If millennials elected their own doctor, James Hamblin would make a good candidate for the position.
He does improv comedy. He has a YouTube series. He tweets frequently. He lives in Brooklyn. Recently, the former radiologist and current Atlantic senior editor has garnered attention for his series of quirky videos on medical topics that concern the average person, ranging from the health benefits of wine to whether you actually need to shower every day, as well as articles on more serious topics such as the dangers of SPF ratings and how rising incarceration rates can help spread disease.
So why would this digital maven decide to collect his wisdom in an old-fashioned book?
Hamblin believes that many people would enjoy reading about anatomy and physiology, if only they could find a book on the topic that wasn’t written for medical professionals. "I've long had this idea of doing an accessible, interesting textbook," he says. One of his inspirations was coming across the 2005 book Why Do Men Have Nipples? Hundreds of Questions You'd Only Ask a Doctor After Your Third Martini early last year. Hamblin's book, coming out next week from Doubleday, offers thorough and updated answers to the nipple question and more. Its title, inspired by the name of his YouTube series, is If Our Bodies Could Talk: A Guide to Operating and Maintaining the Human Body.
The book, excerpted in the January/February issue of The Atlantic, does more than answer questions about food and sex, however. Hamblin draws on his journalistic skills, interviewing hundreds of doctors and scientists, and weaving thought-provoking stories such as the saga of Beth Usher, who had half her brain removed to prevent seizures by former surgeon and Secretary of Housing and Urban Development nominee Ben Carson. "She just has an amazing story and was an inspiring person to meet and get to know," Hamblin says.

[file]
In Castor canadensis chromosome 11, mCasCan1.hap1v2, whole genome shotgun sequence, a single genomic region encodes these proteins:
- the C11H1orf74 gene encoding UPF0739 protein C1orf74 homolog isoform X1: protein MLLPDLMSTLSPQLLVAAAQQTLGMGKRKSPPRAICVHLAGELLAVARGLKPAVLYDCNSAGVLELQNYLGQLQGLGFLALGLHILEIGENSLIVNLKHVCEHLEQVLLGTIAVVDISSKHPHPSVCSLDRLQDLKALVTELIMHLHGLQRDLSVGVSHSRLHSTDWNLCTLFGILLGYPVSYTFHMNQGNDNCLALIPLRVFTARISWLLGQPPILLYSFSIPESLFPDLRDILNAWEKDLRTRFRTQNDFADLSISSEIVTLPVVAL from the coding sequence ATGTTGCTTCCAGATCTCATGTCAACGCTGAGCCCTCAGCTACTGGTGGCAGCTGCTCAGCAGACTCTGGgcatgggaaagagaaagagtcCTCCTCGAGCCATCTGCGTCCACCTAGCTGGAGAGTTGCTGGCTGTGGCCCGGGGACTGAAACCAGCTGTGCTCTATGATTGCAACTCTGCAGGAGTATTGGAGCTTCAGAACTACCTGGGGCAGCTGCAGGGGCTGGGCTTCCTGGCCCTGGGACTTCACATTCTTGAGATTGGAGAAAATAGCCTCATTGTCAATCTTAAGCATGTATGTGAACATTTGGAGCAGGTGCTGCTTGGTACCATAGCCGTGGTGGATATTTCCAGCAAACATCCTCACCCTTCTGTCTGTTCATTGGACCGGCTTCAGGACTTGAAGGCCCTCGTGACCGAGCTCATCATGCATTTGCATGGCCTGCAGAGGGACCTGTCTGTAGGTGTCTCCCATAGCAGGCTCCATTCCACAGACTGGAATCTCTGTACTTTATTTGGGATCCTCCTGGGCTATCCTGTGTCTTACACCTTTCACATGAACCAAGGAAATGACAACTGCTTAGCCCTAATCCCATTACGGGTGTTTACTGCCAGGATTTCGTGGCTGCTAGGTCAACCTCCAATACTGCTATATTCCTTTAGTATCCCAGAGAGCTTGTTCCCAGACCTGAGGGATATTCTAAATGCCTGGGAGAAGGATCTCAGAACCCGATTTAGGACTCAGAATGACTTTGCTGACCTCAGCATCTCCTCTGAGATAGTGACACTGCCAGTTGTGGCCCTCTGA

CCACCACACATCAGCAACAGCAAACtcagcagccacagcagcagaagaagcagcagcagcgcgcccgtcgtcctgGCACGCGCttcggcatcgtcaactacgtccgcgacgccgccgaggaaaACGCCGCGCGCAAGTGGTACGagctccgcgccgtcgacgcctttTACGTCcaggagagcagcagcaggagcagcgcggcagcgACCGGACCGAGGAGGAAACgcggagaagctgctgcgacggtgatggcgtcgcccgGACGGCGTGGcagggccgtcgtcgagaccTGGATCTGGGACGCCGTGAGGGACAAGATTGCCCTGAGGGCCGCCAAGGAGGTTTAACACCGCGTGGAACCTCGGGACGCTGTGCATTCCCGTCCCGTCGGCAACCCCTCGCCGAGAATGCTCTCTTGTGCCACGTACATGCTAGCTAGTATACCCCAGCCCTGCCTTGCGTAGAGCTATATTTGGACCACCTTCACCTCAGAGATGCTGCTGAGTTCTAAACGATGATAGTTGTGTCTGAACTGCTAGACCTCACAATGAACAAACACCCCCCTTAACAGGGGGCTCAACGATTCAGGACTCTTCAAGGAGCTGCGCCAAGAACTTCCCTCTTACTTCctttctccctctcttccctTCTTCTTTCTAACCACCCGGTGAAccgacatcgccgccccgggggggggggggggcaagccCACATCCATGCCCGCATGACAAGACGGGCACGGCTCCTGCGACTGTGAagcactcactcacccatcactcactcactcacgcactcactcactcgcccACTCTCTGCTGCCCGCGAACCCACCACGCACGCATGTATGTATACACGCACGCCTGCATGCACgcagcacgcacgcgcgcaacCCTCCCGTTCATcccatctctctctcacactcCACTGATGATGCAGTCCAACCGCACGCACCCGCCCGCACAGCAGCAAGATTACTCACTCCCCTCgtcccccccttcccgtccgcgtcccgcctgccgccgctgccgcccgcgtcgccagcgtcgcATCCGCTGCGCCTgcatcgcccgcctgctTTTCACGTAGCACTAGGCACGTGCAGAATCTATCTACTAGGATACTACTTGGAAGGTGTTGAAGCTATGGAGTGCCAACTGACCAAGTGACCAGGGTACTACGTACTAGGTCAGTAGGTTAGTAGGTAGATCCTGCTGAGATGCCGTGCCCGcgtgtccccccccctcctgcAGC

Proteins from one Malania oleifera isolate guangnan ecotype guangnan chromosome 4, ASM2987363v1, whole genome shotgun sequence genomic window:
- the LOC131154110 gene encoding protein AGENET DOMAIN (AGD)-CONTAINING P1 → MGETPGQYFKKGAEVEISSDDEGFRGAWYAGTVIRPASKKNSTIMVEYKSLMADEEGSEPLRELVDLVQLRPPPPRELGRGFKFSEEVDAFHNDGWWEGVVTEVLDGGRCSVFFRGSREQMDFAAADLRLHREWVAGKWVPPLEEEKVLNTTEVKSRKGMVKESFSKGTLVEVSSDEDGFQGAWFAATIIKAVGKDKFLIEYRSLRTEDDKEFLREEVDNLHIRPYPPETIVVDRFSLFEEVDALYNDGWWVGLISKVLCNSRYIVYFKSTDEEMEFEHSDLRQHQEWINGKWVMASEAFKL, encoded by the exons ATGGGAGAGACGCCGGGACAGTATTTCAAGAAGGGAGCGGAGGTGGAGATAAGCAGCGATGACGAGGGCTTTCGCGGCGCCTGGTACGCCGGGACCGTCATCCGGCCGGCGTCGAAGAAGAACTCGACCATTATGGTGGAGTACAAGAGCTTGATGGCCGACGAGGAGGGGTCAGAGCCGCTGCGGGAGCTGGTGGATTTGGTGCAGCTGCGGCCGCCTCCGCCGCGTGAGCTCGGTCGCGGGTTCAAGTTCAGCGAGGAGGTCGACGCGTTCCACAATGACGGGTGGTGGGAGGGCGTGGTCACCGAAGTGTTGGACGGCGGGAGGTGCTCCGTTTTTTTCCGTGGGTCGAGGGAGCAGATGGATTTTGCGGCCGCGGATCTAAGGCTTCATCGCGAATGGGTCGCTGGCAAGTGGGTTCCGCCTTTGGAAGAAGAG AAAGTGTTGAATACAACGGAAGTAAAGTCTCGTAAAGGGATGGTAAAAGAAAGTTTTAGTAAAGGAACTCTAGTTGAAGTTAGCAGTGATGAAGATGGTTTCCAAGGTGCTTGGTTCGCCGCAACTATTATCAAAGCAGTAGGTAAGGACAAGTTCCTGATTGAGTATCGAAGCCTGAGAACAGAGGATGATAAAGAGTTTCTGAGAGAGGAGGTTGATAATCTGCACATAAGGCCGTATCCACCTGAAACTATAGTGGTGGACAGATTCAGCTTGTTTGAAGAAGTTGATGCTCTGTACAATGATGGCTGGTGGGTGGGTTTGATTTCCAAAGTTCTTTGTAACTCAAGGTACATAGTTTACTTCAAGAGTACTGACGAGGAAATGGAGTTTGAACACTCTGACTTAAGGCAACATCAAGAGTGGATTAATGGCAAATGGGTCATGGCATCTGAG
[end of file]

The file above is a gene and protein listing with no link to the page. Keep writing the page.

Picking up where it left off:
Hamblin is part of the newest generation of "popular doctors"—a category that hasn’t always been painted in a flattering light. Dr. Mehmet Oz, the cardiac surgeon who charmed Oprah and millions of TV viewers, has faced intense criticism for "relying on flimsy or incomplete data, distorting the results, and wielding his vast influence in ways that threaten the health of anyone who watches the show," as Michael Specter wrote in a 2013 New Yorker profile. Among other things, Oz has been critiqued for endorsing medical products and offering medical advice of questionable efficacy.
For his part, Hamblin says that his book isn’t aiming to give you all the answers. While he does respond to many common medical questions in his book, he says he ultimately wants to help people think logically about the "deluge of information" on health issues that they confront in their everyday life through television, the Internet and social media. Ideally, they’ll come away with more confidence distinguishing between fake science and real science.
"We have so much information," Hamblin says, "that the best thing you can do right now for a person is equip with them some kind of framework for understanding how science works."